Safe drivers are cognizant of the risks of the road, aware of their surroundings, and committed to paying attention to the changing situations around them. Still, many people get behind the wheel when they are too tired to be truly committed to their driving. The National Highway Traffic Safety Administration estimates nearly 700 drivers were killed in accidents related to drowsy driving in 2019.
Driving when tired can be just as dangerous as driving drunk. As a result, you’re likely to be labeled a high-risk driver, which could signal a lot of red flags to your auto insurer. Because of this added challenge, you are likely to see your auto insurance rates rise. Therefore, you are doing yourself a financial favor by avoiding getting behind the wheel when you are tired.
What are a few of the ways that you will be able to tell if you are too tired to drive?
#1 Notice Your Physical Signs of Drowsiness
Your body is your roadmap for life; it tells you when you are tired and need to rest. At minimum, you are tired if you are yawning often, or dozing off in the middle of a given task. In other words, if you were alone for just a minute, then you would fall asleep. Therefore, if you need to sleep, then you shouldn’t try to go for a drive, instead. You could doze off behind the wheel—one of the worst possible times for you to do so.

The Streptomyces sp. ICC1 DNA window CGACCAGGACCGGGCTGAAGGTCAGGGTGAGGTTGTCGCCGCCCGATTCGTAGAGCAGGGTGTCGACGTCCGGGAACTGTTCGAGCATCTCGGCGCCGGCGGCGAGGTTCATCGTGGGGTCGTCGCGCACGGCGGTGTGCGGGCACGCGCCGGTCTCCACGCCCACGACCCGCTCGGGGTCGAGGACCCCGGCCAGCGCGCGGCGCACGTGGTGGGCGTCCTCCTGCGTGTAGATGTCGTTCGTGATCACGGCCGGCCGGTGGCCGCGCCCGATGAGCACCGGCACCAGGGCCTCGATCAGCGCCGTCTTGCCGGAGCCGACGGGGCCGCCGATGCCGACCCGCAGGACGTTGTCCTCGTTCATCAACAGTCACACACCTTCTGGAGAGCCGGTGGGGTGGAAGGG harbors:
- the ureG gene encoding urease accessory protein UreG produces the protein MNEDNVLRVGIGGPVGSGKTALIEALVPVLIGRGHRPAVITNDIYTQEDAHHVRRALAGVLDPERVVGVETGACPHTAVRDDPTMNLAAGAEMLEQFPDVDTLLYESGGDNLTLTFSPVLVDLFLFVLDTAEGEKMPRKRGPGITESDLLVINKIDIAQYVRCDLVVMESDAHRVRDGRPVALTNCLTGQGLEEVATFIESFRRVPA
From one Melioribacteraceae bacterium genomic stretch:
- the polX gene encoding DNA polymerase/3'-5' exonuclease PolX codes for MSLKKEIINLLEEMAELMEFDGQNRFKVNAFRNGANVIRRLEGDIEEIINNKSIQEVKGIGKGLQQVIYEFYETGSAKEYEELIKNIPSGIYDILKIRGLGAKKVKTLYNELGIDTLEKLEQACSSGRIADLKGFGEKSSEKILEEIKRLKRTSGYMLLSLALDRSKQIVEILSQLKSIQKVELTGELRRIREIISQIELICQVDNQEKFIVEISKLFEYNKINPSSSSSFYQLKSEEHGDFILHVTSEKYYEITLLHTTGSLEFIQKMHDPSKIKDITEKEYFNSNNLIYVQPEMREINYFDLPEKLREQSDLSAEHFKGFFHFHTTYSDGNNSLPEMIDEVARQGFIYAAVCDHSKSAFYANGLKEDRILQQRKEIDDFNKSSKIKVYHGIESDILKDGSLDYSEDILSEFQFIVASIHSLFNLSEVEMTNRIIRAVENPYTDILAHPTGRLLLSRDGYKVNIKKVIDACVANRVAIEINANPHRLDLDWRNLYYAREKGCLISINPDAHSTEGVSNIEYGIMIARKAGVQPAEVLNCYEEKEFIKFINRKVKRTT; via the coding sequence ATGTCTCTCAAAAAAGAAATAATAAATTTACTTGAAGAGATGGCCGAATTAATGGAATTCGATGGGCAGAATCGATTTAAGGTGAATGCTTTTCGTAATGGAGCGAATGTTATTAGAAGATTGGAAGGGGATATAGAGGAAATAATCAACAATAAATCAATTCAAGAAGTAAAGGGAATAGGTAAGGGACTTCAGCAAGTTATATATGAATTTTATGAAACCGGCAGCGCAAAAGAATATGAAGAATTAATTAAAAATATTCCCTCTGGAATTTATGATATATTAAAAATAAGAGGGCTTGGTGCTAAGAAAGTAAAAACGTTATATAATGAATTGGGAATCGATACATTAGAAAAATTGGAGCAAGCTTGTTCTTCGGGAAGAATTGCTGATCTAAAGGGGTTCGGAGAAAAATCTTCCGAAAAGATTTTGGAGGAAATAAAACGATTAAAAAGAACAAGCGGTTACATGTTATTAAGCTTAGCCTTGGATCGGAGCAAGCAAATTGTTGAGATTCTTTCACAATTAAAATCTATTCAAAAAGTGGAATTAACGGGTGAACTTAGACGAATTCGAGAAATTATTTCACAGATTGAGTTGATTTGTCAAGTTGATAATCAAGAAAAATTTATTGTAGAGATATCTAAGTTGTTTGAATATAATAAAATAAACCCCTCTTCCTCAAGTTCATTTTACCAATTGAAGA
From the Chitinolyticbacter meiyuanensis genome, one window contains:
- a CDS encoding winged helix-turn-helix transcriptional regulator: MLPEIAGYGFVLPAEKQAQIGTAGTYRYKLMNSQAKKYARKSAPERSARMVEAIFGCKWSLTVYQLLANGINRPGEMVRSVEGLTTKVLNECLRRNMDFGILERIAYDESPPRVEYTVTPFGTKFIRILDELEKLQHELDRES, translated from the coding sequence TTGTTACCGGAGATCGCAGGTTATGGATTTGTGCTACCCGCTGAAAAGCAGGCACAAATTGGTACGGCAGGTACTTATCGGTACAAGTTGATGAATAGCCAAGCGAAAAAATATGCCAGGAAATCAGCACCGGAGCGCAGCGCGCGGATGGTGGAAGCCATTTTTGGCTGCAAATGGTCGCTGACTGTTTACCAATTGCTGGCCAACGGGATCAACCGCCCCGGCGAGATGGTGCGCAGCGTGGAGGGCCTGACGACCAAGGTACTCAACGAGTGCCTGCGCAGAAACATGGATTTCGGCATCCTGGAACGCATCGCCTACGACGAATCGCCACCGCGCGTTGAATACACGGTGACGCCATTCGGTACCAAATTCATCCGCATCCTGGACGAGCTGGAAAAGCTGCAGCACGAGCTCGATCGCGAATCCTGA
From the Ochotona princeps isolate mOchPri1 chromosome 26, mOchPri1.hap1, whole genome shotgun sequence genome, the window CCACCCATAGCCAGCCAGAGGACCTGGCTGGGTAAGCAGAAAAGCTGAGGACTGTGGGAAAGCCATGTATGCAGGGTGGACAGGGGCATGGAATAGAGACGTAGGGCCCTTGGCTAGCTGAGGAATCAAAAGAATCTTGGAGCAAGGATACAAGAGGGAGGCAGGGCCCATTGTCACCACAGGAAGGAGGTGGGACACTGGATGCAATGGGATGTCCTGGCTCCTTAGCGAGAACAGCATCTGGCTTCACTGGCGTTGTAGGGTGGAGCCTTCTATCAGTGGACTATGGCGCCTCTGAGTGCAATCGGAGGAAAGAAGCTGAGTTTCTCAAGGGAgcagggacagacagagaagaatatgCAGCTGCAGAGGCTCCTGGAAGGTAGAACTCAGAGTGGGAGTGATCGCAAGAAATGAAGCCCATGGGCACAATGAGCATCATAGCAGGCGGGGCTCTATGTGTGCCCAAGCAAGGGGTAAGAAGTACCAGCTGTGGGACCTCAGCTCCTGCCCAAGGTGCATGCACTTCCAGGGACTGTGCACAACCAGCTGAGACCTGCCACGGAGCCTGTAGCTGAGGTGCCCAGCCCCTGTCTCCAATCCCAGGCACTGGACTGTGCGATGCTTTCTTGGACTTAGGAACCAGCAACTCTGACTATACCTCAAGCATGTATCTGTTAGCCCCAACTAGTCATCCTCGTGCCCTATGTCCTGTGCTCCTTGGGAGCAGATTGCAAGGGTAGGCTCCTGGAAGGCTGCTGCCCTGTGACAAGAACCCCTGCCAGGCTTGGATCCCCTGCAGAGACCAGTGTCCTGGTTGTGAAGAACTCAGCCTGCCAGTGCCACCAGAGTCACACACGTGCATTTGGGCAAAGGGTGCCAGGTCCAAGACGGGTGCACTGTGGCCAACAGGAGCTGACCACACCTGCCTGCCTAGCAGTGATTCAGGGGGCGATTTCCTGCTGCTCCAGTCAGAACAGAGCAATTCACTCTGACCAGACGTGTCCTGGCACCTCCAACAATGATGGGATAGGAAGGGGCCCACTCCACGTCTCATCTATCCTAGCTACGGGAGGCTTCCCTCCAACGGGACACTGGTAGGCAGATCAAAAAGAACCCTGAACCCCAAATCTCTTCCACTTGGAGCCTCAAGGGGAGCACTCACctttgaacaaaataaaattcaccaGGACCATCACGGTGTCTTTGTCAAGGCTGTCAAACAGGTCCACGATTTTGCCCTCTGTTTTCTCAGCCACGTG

#2 You Cannot Remember Driving
Perhaps you have been driving for quite a while. However, you don’t remember the last few miles you traveled, or maybe you can’t remember whether the last stoplight you went through was red or green. If you are having trouble remembering where you just went, then you are driving distracted, and this might be a clear sign that you are too tired.
#3 Your Lifestyle Makes You Prone to Tiredness
Even if you feel fine at the start of a drive, that doesn’t mean you won’t get tired the longer a drive goes on. After all, numerous lifestyle factors might drive you to become more tired during long drives. Some of these risk factors include:
- You did not get seven (or more) hours of sleep in the last night or two.
- You were drinking alcohol within the last four to five hours.
- You are driving a long distance. If so, be sure you take a break at least every 100 miles.